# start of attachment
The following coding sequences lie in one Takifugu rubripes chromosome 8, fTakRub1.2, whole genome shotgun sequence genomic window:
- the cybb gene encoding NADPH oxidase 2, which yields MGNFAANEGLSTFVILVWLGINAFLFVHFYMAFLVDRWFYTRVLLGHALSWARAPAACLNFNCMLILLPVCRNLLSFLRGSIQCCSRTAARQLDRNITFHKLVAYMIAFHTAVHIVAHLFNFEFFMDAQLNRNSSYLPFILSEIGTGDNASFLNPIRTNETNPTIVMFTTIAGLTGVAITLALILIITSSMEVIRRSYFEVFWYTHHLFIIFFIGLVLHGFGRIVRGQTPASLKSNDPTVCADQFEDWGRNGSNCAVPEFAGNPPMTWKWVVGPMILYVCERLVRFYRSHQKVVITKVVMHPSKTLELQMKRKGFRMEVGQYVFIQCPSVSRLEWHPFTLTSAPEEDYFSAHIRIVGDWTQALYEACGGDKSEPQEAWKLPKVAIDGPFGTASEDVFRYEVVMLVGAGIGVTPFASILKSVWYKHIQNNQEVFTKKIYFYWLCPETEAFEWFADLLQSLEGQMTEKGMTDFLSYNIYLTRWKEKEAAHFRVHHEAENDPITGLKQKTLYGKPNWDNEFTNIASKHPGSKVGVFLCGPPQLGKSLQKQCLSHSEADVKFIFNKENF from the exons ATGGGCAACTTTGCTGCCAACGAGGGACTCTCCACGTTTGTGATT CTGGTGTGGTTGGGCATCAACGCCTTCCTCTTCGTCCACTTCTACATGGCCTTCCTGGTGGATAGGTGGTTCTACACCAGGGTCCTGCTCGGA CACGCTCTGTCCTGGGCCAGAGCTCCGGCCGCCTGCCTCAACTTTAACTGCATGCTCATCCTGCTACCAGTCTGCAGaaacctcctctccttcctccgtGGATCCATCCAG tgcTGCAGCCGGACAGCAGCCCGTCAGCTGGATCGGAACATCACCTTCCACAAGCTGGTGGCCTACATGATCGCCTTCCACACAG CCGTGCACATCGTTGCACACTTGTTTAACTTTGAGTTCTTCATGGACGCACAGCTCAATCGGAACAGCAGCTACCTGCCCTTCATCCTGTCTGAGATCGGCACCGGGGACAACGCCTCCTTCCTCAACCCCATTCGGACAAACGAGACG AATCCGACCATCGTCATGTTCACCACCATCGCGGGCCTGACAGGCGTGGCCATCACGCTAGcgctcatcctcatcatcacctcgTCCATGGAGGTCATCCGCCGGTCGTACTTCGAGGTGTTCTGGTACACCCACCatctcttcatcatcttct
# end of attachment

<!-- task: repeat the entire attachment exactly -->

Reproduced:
The following coding sequences lie in one Takifugu rubripes chromosome 8, fTakRub1.2, whole genome shotgun sequence genomic window:
- the cybb gene encoding NADPH oxidase 2, which yields MGNFAANEGLSTFVILVWLGINAFLFVHFYMAFLVDRWFYTRVLLGHALSWARAPAACLNFNCMLILLPVCRNLLSFLRGSIQCCSRTAARQLDRNITFHKLVAYMIAFHTAVHIVAHLFNFEFFMDAQLNRNSSYLPFILSEIGTGDNASFLNPIRTNETNPTIVMFTTIAGLTGVAITLALILIITSSMEVIRRSYFEVFWYTHHLFIIFFIGLVLHGFGRIVRGQTPASLKSNDPTVCADQFEDWGRNGSNCAVPEFAGNPPMTWKWVVGPMILYVCERLVRFYRSHQKVVITKVVMHPSKTLELQMKRKGFRMEVGQYVFIQCPSVSRLEWHPFTLTSAPEEDYFSAHIRIVGDWTQALYEACGGDKSEPQEAWKLPKVAIDGPFGTASEDVFRYEVVMLVGAGIGVTPFASILKSVWYKHIQNNQEVFTKKIYFYWLCPETEAFEWFADLLQSLEGQMTEKGMTDFLSYNIYLTRWKEKEAAHFRVHHEAENDPITGLKQKTLYGKPNWDNEFTNIASKHPGSKVGVFLCGPPQLGKSLQKQCLSHSEADVKFIFNKENF from the exons ATGGGCAACTTTGCTGCCAACGAGGGACTCTCCACGTTTGTGATT CTGGTGTGGTTGGGCATCAACGCCTTCCTCTTCGTCCACTTCTACATGGCCTTCCTGGTGGATAGGTGGTTCTACACCAGGGTCCTGCTCGGA CACGCTCTGTCCTGGGCCAGAGCTCCGGCCGCCTGCCTCAACTTTAACTGCATGCTCATCCTGCTACCAGTCTGCAGaaacctcctctccttcctccgtGGATCCATCCAG tgcTGCAGCCGGACAGCAGCCCGTCAGCTGGATCGGAACATCACCTTCCACAAGCTGGTGGCCTACATGATCGCCTTCCACACAG CCGTGCACATCGTTGCACACTTGTTTAACTTTGAGTTCTTCATGGACGCACAGCTCAATCGGAACAGCAGCTACCTGCCCTTCATCCTGTCTGAGATCGGCACCGGGGACAACGCCTCCTTCCTCAACCCCATTCGGACAAACGAGACG AATCCGACCATCGTCATGTTCACCACCATCGCGGGCCTGACAGGCGTGGCCATCACGCTAGcgctcatcctcatcatcacctcgTCCATGGAGGTCATCCGCCGGTCGTACTTCGAGGTGTTCTGGTACACCCACCatctcttcatcatcttct